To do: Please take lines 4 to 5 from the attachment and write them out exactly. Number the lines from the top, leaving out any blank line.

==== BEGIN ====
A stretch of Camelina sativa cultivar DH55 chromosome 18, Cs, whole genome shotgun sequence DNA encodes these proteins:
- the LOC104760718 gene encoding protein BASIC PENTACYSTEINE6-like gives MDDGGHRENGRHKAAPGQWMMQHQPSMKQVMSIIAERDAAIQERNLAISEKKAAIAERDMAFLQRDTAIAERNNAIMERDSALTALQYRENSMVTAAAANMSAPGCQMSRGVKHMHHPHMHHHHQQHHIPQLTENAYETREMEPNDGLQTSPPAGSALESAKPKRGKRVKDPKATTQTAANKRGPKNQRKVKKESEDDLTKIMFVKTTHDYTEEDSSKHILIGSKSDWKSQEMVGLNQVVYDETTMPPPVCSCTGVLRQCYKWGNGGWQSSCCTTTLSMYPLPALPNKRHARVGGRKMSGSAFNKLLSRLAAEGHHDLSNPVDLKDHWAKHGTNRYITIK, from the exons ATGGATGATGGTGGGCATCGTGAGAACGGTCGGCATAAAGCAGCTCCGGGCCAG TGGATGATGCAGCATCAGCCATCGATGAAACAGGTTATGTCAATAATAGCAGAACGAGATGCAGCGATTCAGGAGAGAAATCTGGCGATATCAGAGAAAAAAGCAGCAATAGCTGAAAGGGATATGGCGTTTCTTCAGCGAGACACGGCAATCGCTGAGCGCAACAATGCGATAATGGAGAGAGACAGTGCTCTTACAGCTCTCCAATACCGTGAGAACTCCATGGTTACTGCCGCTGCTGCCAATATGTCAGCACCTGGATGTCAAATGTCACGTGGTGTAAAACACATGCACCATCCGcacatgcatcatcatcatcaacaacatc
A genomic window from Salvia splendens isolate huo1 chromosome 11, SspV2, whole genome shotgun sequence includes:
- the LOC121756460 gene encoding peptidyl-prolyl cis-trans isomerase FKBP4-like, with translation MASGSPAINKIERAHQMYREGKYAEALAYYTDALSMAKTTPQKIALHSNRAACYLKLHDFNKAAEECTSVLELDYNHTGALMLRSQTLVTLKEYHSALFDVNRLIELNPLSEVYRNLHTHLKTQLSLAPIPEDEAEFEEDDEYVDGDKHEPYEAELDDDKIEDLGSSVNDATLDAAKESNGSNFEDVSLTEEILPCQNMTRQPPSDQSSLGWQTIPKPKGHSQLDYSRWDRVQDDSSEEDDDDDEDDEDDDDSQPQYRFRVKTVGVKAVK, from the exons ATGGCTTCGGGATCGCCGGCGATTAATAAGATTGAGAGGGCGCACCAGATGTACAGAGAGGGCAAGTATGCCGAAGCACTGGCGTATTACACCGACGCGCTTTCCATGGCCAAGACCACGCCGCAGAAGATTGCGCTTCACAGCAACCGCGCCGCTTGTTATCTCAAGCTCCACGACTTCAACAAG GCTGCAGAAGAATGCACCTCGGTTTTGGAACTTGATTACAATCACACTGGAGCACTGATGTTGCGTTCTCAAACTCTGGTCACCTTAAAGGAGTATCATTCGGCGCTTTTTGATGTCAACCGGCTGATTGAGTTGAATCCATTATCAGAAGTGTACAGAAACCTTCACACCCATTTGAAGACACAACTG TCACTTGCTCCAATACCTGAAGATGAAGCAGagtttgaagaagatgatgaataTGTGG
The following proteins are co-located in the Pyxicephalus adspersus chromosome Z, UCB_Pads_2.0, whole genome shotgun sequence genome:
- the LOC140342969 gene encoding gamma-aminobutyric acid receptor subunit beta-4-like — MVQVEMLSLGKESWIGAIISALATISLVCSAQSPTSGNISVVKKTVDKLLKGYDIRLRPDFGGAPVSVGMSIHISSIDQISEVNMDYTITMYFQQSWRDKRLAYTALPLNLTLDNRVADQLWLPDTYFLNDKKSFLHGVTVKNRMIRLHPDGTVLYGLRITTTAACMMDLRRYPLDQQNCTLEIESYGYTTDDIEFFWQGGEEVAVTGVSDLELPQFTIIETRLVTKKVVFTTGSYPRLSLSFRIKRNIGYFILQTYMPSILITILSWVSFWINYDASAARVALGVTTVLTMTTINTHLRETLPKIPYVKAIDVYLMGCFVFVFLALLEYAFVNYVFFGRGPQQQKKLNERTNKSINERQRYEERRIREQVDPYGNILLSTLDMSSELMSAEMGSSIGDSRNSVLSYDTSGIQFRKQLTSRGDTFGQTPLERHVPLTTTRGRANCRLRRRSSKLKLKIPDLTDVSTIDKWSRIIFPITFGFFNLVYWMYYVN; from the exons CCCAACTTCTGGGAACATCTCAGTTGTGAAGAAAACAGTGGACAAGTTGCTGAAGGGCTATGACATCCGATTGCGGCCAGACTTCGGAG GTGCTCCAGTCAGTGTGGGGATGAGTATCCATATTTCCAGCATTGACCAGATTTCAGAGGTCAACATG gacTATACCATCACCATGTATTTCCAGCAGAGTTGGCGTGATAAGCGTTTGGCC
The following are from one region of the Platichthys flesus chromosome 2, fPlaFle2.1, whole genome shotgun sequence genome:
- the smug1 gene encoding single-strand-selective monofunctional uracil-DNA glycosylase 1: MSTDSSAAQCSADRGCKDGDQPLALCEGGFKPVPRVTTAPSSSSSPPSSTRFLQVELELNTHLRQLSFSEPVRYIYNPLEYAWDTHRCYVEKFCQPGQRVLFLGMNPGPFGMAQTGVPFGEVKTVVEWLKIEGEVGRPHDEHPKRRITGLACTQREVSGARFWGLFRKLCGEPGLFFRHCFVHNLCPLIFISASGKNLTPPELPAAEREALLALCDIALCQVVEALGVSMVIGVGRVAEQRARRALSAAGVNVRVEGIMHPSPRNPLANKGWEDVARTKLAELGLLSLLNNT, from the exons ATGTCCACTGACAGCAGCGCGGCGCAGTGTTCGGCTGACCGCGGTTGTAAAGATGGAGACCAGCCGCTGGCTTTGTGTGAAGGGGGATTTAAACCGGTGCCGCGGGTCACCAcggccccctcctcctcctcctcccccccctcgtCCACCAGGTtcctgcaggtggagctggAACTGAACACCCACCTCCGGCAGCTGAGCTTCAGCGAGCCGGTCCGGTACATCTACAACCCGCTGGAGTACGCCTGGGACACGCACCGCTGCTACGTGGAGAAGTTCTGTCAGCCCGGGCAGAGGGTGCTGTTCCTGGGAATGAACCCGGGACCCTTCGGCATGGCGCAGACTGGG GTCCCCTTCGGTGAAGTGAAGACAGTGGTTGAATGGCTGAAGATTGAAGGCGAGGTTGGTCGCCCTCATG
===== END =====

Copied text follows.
- the LOC121756460 gene encoding peptidyl-prolyl cis-trans isomerase FKBP4-like, with translation MASGSPAINKIERAHQMYREGKYAEALAYYTDALSMAKTTPQKIALHSNRAACYLKLHDFNKAAEECTSVLELDYNHTGALMLRSQTLVTLKEYHSALFDVNRLIELNPLSEVYRNLHTHLKTQLSLAPIPEDEAEFEEDDEYVDGDKHEPYEAELDDDKIEDLGSSVNDATLDAAKESNGSNFEDVSLTEEILPCQNMTRQPPSDQSSLGWQTIPKPKGHSQLDYSRWDRVQDDSSEEDDDDDEDDEDDDDSQPQYRFRVKTVGVKAVK, from the exons ATGGCTTCGGGATCGCCGGCGATTAATAAGATTGAGAGGGCGCACCAGATGTACAGAGAGGGCAAGTATGCCGAAGCACTGGCGTATTACACCGACGCGCTTTCCATGGCCAAGACCACGCCGCAGAAGATTGCGCTTCACAGCAACCGCGCCGCTTGTTATCTCAAGCTCCACGACTTCAACAAG GCTGCAGAAGAATGCACCTCGGTTTTGGAACTTGATTACAATCACACTGGAGCACTGATGTTGCGTTCTCAAACTCTGGTCACCTTAAAGGAGTATCATTCGGCGCTTTTTGATGTCAACCGGCTGATTGAGTTGAATCCATTATCAGAAGTGTACAGAAACCTTCACACCCATTTGAAGACACAACTG TCACTTGCTCCAATACCTGAAGATGAAGCAGagtttgaagaagatgatgaataTGTGG
The following proteins are co-located in the Pyxicephalus adspersus chromosome Z, UCB_Pads_2.0, whole genome shotgun sequence genome: